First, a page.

Seymour High School boys cross-country coach Randy Fife is working with Schneider Nursery Inc. to get a couple of trees planted near the benches and also near other areas of the course.
“They’ve been working with them for about a year to get trees in here, and I think they’ll take off and run with it,” Len said.
The city wants more benches along the course, and Luke said that would be a good Eagle Scout project for other Boy Scouts.
“When I was first thinking about what my idea would be, I was talking to my mom about it, and I was like, ‘The first thing I want to do is have something that other people can add on to with their projects,’” Luke said. “I can do these, and then someone else can add benches somewhere else and just keep working in the same area.”
The Scouts who helped Luke with the project also take a lot of pride in it.
That includes brothers Kyler Leslie and Kerrick Leslie.
“It definitely helps doing this because if I end up doing something that has to have all of this, I’ll have that experience in the past, and I’ll know how to do it,” Kyler said.
“Since we’ve helped other people, they’ll be willing to help us,” Kerrick said.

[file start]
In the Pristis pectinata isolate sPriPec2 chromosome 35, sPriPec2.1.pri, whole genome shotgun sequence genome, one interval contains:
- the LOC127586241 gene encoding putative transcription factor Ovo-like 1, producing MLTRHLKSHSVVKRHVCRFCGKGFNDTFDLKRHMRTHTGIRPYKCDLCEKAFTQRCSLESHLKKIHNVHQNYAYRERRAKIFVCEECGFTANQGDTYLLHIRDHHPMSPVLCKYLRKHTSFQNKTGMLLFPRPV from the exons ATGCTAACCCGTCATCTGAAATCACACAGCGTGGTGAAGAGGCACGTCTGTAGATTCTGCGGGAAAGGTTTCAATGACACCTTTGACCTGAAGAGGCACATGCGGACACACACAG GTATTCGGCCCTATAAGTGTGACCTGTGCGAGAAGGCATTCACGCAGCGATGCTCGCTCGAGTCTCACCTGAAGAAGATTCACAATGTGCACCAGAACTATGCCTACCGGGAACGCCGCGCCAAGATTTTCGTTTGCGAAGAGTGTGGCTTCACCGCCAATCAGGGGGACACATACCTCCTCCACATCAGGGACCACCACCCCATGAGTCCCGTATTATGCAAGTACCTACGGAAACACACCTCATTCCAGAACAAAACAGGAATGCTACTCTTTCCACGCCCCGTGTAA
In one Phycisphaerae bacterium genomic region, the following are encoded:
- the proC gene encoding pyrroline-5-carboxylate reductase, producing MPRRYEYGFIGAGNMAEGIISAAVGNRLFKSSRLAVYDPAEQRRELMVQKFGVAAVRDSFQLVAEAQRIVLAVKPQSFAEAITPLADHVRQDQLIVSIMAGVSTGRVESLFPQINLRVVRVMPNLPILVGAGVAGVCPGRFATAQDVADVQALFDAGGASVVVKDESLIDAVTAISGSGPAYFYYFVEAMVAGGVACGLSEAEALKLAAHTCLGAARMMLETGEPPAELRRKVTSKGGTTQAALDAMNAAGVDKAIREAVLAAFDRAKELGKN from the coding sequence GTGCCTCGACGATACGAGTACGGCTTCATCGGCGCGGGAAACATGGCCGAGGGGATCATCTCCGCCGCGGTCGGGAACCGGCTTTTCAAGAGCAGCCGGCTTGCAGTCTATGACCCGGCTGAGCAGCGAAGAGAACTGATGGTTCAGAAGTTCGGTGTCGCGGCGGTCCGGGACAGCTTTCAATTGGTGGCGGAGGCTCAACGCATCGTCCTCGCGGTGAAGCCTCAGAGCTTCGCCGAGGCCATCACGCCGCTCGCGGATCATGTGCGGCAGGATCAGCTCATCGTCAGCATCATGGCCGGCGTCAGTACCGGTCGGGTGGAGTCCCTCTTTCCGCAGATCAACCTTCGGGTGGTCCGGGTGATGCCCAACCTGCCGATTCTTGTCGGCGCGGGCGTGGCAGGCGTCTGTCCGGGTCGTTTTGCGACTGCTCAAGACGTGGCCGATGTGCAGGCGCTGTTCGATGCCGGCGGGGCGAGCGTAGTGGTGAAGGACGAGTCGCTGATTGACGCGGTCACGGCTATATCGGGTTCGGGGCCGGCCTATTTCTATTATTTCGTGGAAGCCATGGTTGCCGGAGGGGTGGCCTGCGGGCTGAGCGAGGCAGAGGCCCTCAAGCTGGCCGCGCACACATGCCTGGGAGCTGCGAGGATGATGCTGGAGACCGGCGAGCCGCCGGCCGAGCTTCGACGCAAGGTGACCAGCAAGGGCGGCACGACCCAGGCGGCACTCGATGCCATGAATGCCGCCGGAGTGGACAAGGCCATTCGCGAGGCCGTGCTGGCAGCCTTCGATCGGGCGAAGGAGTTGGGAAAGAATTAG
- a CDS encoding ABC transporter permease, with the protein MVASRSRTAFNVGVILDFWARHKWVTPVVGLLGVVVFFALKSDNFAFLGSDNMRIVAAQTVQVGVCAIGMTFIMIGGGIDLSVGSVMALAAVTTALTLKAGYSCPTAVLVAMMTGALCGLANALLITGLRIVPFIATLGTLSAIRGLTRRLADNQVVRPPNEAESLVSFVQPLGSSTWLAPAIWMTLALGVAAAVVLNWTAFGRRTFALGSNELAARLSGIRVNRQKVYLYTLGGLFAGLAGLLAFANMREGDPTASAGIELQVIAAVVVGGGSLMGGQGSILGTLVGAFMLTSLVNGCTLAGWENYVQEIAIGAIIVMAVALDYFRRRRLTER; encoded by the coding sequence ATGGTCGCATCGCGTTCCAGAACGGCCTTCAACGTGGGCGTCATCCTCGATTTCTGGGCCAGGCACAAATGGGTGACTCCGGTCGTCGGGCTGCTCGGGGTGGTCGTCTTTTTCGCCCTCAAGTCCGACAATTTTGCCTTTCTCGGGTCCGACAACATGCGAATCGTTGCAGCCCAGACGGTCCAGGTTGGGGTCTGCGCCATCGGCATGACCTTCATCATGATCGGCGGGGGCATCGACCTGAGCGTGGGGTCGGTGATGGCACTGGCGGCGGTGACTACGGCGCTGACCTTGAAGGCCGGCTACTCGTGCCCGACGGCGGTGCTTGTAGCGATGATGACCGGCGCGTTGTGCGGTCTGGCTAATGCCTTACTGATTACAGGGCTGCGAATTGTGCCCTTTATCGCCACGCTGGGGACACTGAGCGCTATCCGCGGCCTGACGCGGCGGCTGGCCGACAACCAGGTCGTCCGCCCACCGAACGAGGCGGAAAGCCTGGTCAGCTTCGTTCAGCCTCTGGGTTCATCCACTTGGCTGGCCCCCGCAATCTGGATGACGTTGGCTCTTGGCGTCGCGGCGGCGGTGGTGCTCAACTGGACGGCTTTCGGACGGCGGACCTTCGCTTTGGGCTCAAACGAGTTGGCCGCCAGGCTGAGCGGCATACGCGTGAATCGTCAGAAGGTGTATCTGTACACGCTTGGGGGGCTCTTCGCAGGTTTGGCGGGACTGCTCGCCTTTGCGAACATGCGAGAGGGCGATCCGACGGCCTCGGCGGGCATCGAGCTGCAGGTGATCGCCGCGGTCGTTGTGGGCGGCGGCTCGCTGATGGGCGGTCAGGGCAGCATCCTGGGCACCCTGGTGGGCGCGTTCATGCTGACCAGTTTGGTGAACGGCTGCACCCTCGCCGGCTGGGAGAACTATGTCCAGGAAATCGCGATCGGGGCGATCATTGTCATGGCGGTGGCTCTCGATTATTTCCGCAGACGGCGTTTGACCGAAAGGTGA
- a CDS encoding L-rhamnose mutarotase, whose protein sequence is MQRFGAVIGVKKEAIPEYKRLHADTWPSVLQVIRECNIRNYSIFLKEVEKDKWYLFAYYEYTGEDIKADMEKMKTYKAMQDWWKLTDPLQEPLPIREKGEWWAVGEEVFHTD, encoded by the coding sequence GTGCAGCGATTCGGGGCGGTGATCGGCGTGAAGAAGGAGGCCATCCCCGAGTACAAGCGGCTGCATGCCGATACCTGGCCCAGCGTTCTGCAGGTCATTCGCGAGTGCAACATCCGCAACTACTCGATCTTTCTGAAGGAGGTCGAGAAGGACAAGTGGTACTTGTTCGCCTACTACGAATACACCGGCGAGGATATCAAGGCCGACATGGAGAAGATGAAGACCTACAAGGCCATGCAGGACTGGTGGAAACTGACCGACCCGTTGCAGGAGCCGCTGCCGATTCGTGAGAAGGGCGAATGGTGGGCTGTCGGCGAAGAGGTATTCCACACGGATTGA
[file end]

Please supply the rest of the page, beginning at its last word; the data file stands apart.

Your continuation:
Maria said she liked seeing the Scouts come together to help Luke.
“I feel like when people feel frustration with young people or they are concerned about the future generation, I think they just spend a few minutes with the Scouts and you see that the future is in good hands,” she said.
When Luke is at the course this season and in the future, he will be able to see his work benefiting others.
“I could come back and be like, ‘I helped with that’ and feel really good about it, and all of the people that helped me, they can come back and they’ll see people sitting out here and be like, ‘I was a part of that,’” he said. “I think it will be amazing.”